Using Celery to Handle Asynchronous Processes


This article continues the series on building a continuous deployment environment using Python and Django.

Those of you following along, now have the tools to setup a Python/Django project, fully test it, and deploy it. Today we will be discussing the Celery package, which is an open source asynchronous task queue/job queue based on distributed message passing. It is focused on real-time operation, but supports scheduling as well.

Simply put, processes can be run asynchronously and distributed, instead of by the main app. This allows complex calculation, heavy data processing, or third-party services to all be run without blocking the main Django/Python app. And when run on a remote server, without using resources of the main Django app. Celery is a Python project, but there is an app, django-celery, which plugs into Django.

Getting ready

To install Celery, enter your virtualenv and call:

pip install celery

Install a technology to manage the Celery queue (RabbitMQ is recommended). Full RabbitMQ installation instructions are available at http://www.rabbitmq.com/install.html.

To install RabbitMQ on debian/ubuntu:

sudo apt-get install rabbitmq-server

RabbitMQ will start automatically upon installation. To start/stop RabbitMQ manually on debina/ubuntu:

invoke-rc.d rabbitmq-server start
invoke-rc.d rabbitmq-server stop

On most systems the log file for RabbitMQ can be found at /var/log/rabbitmq/rabbit.log.

To install RabbitMQ on OSX (this will take a long time):

sudo brew install rabbitmq

RabbitMQ will be installed to /usr/local/sbin, so add this directory to your PATH, if you haven't already done so.To start/stop RabbitMQ manually on OSX:

sudo rabbitmq-server
sudo rabbitmqctl stop

To install Celery for Django:

pip install django-celery

How do it…

Setup RabbitMQ for use with Celery:

sudo rabbitmqctl add_user {CELERY_USER} {CELERY_USER_PASS}
sudo rabbitmqctl add_vhost {CELERY_VHOST}
sudo rabbitmqctl set_permissions -p {CELERY_VHOST} {CELERY_USER} ".*" ".*" ".*"

Don't use any periods in the {CELERY_VHOST} or Celery won't be able to connect to RabbitMQ. If the server cannot connect on OSX, see Broker Installation for additional setup information.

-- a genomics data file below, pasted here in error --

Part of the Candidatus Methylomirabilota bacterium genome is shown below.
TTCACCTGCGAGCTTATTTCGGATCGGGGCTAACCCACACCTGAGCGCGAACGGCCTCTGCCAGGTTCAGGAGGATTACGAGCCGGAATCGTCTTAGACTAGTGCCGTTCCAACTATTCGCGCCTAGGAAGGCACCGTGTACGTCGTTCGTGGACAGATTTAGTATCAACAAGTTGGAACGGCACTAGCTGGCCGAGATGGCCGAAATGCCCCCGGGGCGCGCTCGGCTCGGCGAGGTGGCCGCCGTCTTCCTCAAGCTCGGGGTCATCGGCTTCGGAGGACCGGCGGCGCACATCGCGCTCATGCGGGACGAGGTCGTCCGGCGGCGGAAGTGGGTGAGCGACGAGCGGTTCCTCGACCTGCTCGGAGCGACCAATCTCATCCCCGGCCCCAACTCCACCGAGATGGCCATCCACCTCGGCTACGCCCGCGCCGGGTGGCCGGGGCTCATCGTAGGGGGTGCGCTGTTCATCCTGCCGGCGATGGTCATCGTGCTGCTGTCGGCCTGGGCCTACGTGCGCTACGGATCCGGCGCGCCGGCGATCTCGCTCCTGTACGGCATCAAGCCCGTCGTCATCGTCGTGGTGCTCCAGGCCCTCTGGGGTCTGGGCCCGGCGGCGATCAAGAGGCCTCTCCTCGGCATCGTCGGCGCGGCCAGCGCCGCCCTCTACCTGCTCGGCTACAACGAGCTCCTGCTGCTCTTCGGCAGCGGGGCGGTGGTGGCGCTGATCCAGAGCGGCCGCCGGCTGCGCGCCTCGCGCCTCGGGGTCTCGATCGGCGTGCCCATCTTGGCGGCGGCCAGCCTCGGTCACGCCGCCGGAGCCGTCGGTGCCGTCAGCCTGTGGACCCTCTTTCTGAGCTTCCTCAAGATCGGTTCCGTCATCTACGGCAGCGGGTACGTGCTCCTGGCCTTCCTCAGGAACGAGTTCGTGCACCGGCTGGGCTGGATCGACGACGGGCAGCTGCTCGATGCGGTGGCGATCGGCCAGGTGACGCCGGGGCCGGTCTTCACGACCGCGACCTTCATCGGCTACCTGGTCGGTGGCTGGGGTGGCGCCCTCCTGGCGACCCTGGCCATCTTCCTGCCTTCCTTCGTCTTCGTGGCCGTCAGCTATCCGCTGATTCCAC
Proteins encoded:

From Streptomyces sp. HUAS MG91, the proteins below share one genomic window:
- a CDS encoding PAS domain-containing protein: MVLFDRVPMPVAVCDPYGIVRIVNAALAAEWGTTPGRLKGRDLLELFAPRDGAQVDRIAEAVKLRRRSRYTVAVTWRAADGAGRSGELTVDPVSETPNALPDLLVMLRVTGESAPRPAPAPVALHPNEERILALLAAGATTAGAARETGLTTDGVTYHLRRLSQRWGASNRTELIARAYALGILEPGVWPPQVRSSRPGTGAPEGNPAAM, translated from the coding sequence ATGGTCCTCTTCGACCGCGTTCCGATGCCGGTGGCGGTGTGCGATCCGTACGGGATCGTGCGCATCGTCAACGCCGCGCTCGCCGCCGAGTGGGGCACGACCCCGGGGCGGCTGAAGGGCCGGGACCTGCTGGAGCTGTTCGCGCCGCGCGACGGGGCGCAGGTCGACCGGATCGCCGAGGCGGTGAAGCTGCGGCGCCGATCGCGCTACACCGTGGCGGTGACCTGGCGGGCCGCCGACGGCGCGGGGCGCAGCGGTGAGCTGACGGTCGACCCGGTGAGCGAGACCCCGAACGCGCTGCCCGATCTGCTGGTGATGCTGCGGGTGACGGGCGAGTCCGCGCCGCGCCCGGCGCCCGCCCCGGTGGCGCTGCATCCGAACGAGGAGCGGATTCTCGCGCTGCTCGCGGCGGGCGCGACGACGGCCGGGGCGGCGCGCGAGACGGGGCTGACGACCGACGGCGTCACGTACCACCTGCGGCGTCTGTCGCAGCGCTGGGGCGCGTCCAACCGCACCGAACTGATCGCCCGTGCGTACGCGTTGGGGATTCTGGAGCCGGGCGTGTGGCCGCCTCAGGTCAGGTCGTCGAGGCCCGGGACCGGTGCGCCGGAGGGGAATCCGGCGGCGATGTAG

Create your first task, task.py:

from celery.task import task

@task
def add(x, y):
    return x + y

Create a configuration file to run your Celery task, celeryconfig.py:

BROKER_HOST = "localhost"
BROKER_PORT = 5672
BROKER_USER = "{CELERY_USER}"
BROKER_PASSWORD = "{CELERY_USER_PASS}"
BROKER_VHOST = "{CELERY_VHOST}"
CELERY_RESULT_BACKEND = "amqp"
CELERY_IMPORTS = ("tasks", )

If RabbitMQ is running remotely, change localhost to the name of the remote server.

Now to test, start Celery (it will print to the console):

celeryd --loglevel=INFO

In another terminal, open the Python shell and run:

from tasks import add
from celery.execute import send_task
result = add.apply_async(args=[2, 2], kwargs={})
print result.get()
result = send_task('task.add', [3, 3])
print result.get()
result = add.delay(4, 4)

You should see something like the following in the terminal window running Celery:

[2011-08-31 23:43:44,242: INFO/MainProcess] Got task from broker: tasks.add[f5f5ee81-fef5-46d2-87de-0da005d588d0]
[2011-08-31 23:43:44,294: INFO/MainProcess] Task tasks.add[f5f5ee81-fef5-46d2-87de-0da005d588d0] succeeded in 0.0111658573151s: 4
[2011-08-31 23:43:44,301: INFO/MainProcess] Got task from broker: tasks.add[cd2de0d1-35ad-4d7a-8212-47e800cd85bc]
[2011-08-31 23:43:44,298: INFO/MainProcess] Task tasks.add[cd2de0d1-35ad-4d7a-8212-47e800cd85bc] succeeded in 0.0115258693695s: 6
[2011-08-31 23:43:44,301: INFO/MainProcess] Got task from broker: tasks.add[cd2de0d1-35ad-4d7a-8212-47e900cd85bc]
[2011-08-31 23:43:44,329: INFO/MainProcess] Task tasks.add[cd2de0d1-35ad-4d7a-8212-47e900cd85bc] succeeded in 0.0115258693695s: 8